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Local Pony league baseball champs head to California

Local Pony league baseball champs head to California

A plucky group of 10-year-old boys are preparing to hop on a plane and head down to California to represent Washington as the regional Pony League Baseball champions!

All 11 kids have been involved with Spokane Indians Youth Baseball who united the Pony, Baby Ruth and Spokane Youth Sports Association leagues under one umbrella. After the regular season was over, try-outs were held for the all-star team and just a few weeks later the hard hitters swept the Mustang Northwest Regional Championship, winning all 11 games.

Since then, they've been working hard at Albertsons grocery stores around Spokane, asking for donations to help them make the trip to Anaheim.

“The money will help pay for their hotel room,” said Stephanie Erickson, the mother of one of the players. “The Pony organization books flights, which the parents pay half of, and this will help cover expenses like hotel rooms, food and other incidentals. We have a couple of families driving down with equipment to save on expenses like checking bat bags.”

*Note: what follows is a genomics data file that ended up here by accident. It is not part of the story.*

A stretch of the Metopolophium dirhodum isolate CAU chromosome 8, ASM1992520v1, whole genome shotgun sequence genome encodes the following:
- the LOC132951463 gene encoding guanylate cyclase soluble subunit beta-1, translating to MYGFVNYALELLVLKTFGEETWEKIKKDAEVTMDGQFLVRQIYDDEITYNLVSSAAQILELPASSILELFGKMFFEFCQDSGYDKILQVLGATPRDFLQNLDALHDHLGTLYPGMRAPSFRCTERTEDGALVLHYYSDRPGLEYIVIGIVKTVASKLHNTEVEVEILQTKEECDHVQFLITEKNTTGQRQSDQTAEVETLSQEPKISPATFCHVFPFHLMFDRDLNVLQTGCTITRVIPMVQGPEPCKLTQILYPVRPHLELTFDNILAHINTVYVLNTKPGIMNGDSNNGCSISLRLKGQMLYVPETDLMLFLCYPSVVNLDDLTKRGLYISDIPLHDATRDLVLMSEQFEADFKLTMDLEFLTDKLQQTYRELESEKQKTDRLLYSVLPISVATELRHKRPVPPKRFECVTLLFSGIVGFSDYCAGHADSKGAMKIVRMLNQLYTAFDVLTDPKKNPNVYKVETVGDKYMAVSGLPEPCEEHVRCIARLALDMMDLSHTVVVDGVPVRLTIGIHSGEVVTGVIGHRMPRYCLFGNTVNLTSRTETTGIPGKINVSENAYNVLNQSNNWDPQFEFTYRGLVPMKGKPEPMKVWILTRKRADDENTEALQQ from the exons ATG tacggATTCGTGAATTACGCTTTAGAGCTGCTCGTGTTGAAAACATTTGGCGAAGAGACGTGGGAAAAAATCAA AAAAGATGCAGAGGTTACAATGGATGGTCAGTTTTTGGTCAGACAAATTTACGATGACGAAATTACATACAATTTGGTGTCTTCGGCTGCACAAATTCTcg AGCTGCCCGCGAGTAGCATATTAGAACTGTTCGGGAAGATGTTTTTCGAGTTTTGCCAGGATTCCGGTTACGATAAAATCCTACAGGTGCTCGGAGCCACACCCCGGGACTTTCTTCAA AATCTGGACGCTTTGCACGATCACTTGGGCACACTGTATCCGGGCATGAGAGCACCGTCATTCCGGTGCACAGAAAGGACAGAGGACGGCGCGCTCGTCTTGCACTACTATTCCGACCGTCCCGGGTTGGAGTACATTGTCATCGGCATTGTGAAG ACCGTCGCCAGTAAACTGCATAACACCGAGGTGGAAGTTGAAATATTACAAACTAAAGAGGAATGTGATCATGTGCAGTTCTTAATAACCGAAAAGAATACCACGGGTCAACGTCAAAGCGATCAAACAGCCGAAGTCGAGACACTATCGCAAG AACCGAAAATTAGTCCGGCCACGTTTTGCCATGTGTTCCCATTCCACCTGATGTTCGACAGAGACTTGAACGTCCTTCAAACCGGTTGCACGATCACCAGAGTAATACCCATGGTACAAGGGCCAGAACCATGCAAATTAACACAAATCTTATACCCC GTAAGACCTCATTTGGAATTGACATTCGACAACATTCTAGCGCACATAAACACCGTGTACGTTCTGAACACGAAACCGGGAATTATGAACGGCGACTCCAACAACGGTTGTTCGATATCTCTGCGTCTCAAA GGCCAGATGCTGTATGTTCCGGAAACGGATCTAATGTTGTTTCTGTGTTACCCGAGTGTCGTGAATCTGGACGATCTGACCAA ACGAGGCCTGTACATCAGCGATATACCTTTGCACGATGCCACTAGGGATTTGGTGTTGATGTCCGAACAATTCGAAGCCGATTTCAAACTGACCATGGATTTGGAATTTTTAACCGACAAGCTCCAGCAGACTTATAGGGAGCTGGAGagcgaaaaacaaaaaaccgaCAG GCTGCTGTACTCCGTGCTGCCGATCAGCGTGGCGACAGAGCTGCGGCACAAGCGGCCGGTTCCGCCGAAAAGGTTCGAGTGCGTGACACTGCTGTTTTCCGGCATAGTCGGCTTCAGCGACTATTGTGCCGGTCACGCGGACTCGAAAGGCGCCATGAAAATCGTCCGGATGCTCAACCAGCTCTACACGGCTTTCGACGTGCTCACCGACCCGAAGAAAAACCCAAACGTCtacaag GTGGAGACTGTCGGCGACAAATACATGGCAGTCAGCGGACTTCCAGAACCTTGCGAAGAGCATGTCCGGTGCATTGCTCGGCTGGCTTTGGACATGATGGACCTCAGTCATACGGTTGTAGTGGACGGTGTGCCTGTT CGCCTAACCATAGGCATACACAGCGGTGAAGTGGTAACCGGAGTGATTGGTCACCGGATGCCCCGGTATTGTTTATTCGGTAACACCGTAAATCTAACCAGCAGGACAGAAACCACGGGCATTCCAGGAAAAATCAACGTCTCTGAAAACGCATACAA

Cooler temps help fire crews

You might think the rain that fell across the Inland Northwest Tuesday morning would make quick work of fires raging throughout the state, however while the moisture is a relief, there's still plenty of work to do.

Out at the Watermelon Hill fire camp in Cheney, crews woke up Tuesday morning and many of them began rolling up their tents on what will most likely be their last day at the fire. For those that remain behind there's still a lot of work left to make sure the fire is extinguished.

?It slows it down for a day but that's about it,? Deputy Incident Commander Bruce Holloway said.

Holloway, who is also the fire chief for Spokane County Fire District Three, said he's seen fire seasons like this before and knows that a little rain doesn't always mean a whole lot.

?The fuels are really cooked dry so it takes almost like a week of rain to really make a difference. A day of rain with heat again tomorrow, doesn't really change much,? he said.

In fact sometimes, depending on where crews are in the firefighting effort, the moisture can hinder their work.

Watermelon Hill fire 60 percent contained

The Watermelon Hill fire burning near Cheney now stands at 60 percent contained and remains at 11,000 acres.

Fire officials said Monday night six engines would work throughout the night monitoring the fire and Tuesday crews will begin mopping up.

All level three and level two evacuations were lowered to level one.

Fire officials say they're trying to get this fire taken care of as quickly as possible to get firefighters headed to other fires across the state.

"We want to get people back into the system if they've got time left," Public Information Officer Chuck Turley said. "People normally come out on 14 day shifts, so if they've got time left we will probably be moving them on to other fires."

There are currently 19 Type 1 and Type 2 management teams deployed across the country, as of Monday evening 17 of them were in Washington.

Farmers see livelihood burned to ashes by Watermelon Hill fire